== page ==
# Why is E field zero in a sphere of charge?

Lets say you have a spherical or cylindrical shell (nonconducting) with a surface charge density of, say, eta. I see that virtually everywhere I look, everyone says the E field is zero at all points within the shape.

I understand that there is no charge enclosed within the spherical shell, so gauss' law states that the net flux is zero. However, this doesn't rigorously mean that the E field inside of the shell is zero at all points. For example, if you drew an arbitrary box out in space away from the sphere, the next flux would be zero, but the E field obviously would not be. flux in = flux out. Saying the field is zero at all points because the flux is zero doesn't mean much to me. Just like drawing a gaussian surface around a dipole...there are fields, everything just sums to zero.

Its also obvious that from the symmetry the E field would be zero in the center of the sphere, but off axis its not so obvious.

I'm hoping that someone can give me an integral summing up the fields from each surface element for a point off center and within the sphere (or cylinder), and show me that it is zero. If not I would also appreciate a thought experiment or some not-so-nasty proof.

Intuitively, if we had a spherical shell of mass, if I were at the center I would not move. But if I was off axis a little....apparently I wouldn't move because the g field would be zero at all points within the sphere of mass. I'm not convinced. Need math not an incorrectly applied law.

EDIT:
By the way I'm taking an electrical engineering EM class, which is being taught by a grad student. I asked him and he didn't know for sure. If I get the answer from him I'll post it.

Thanks for any help.

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Andrew Mason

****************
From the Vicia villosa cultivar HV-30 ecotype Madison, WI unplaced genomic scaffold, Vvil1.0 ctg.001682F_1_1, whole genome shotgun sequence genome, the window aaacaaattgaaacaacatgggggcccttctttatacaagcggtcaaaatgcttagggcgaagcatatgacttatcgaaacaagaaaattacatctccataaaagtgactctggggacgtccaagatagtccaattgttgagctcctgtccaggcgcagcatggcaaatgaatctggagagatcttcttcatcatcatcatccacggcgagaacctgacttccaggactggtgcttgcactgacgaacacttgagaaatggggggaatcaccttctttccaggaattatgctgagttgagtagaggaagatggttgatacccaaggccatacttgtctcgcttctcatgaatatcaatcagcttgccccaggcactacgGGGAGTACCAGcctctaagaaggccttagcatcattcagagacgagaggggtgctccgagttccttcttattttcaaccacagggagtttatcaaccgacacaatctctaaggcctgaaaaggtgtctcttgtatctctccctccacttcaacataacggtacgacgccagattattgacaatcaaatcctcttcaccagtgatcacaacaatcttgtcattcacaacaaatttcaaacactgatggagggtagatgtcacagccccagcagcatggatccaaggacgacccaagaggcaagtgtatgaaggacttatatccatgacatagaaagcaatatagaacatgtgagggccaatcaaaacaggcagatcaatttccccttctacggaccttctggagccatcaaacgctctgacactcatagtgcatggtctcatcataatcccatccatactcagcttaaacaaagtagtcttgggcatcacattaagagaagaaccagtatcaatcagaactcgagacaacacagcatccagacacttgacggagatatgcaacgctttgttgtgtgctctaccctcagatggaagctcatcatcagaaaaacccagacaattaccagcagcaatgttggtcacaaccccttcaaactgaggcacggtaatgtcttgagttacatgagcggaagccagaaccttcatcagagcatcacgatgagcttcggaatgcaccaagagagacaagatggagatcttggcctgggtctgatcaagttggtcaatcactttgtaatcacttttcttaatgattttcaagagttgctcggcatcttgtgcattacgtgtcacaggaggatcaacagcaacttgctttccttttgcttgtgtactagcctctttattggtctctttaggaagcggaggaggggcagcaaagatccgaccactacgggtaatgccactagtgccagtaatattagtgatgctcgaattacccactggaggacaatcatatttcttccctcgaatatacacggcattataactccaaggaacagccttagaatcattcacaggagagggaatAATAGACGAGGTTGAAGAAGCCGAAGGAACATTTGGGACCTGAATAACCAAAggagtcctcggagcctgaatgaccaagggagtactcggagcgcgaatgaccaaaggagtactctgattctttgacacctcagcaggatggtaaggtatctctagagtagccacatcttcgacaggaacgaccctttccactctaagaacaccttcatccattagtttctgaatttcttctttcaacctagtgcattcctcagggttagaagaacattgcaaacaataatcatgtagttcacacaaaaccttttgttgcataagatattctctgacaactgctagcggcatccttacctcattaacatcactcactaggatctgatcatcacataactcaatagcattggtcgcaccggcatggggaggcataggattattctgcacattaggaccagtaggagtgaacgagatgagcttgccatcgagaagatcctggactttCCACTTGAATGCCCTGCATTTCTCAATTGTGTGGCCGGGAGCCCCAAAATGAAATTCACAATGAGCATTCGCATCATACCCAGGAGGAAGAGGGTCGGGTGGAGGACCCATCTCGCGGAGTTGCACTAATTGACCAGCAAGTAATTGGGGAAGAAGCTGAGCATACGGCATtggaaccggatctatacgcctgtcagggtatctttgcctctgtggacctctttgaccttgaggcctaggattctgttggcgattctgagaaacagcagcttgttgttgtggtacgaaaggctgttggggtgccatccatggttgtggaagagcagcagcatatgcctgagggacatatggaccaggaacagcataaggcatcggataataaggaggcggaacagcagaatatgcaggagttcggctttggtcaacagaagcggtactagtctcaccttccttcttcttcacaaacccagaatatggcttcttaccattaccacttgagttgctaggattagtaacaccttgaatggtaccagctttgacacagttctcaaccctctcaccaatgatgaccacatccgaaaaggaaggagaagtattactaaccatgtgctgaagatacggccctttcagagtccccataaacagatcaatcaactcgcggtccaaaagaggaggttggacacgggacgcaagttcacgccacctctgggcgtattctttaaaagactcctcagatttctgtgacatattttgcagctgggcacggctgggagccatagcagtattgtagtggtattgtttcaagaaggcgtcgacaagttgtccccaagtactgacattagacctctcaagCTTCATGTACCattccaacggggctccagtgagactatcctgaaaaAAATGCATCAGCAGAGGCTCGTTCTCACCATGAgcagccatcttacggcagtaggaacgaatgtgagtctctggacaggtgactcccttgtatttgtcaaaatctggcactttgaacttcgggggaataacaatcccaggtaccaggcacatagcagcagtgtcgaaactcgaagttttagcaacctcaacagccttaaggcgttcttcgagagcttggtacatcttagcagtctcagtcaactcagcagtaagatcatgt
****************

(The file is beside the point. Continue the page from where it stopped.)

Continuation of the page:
Homework Helper
jason13086 said:
Lets say you have a spherical or cylindrical shell (nonconducting) with a surface charge density of, say, eta. I see that virtually everywhere I look, everyone says the E field is zero at all points within the shape.

I understand that there is no charge enclosed within the spherical shell, so gauss' law states that the net flux is zero. However, this doesn't rigorously mean that the E field inside of the shell is zero at all points. For example, if you drew an arbitrary box out in space away from the sphere, the next flux would be zero, but the E field obviously would not be. flux in = flux out. Saying the field is zero at all points because the flux is zero doesn't mean much to me. Just like drawing a gaussian surface around a dipole...there are fields, everything just sums to zero.

Its also obvious that from the symmetry the E field would be zero in the center of the sphere, but off axis its not so obvious.

I'm hoping that someone can give me an integral summing up the fields from each surface element for a point off center and within the sphere (or cylinder), and show me that it is zero. If not I would also appreciate a thought experiment or some not-so-nasty proof.

Intuitively, if we had a spherical shell of mass, if I were at the center I would not move. But if I was off axis a little....apparently I wouldn't move because the g field would be zero at all points within the sphere of mass. I'm not convinced. Need math not an incorrectly applied law.
You don't need to do a complicated calculation. The shell must be a uniformly charged sphere with no external fields.

Think of a concentric Gaussian sphere within that shell of radius r<R (R=radius of shell). According to Gauss' law, the net flux through that surface is 0 because there is no enclosed charge.

That does not tell you, as you point out, that the field at any portion of that surface is 0. But symmetry does. Since all points on that Gaussian surface are identical to all others in terms of their position in relation to the charged surface, the only solution is that the field at each point is 0.

Since you can create such a Gaussian surface for any point inside the sphere, the field everywhere inside the sphere is 0.

AM

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Office_Shredder
Staff Emeritus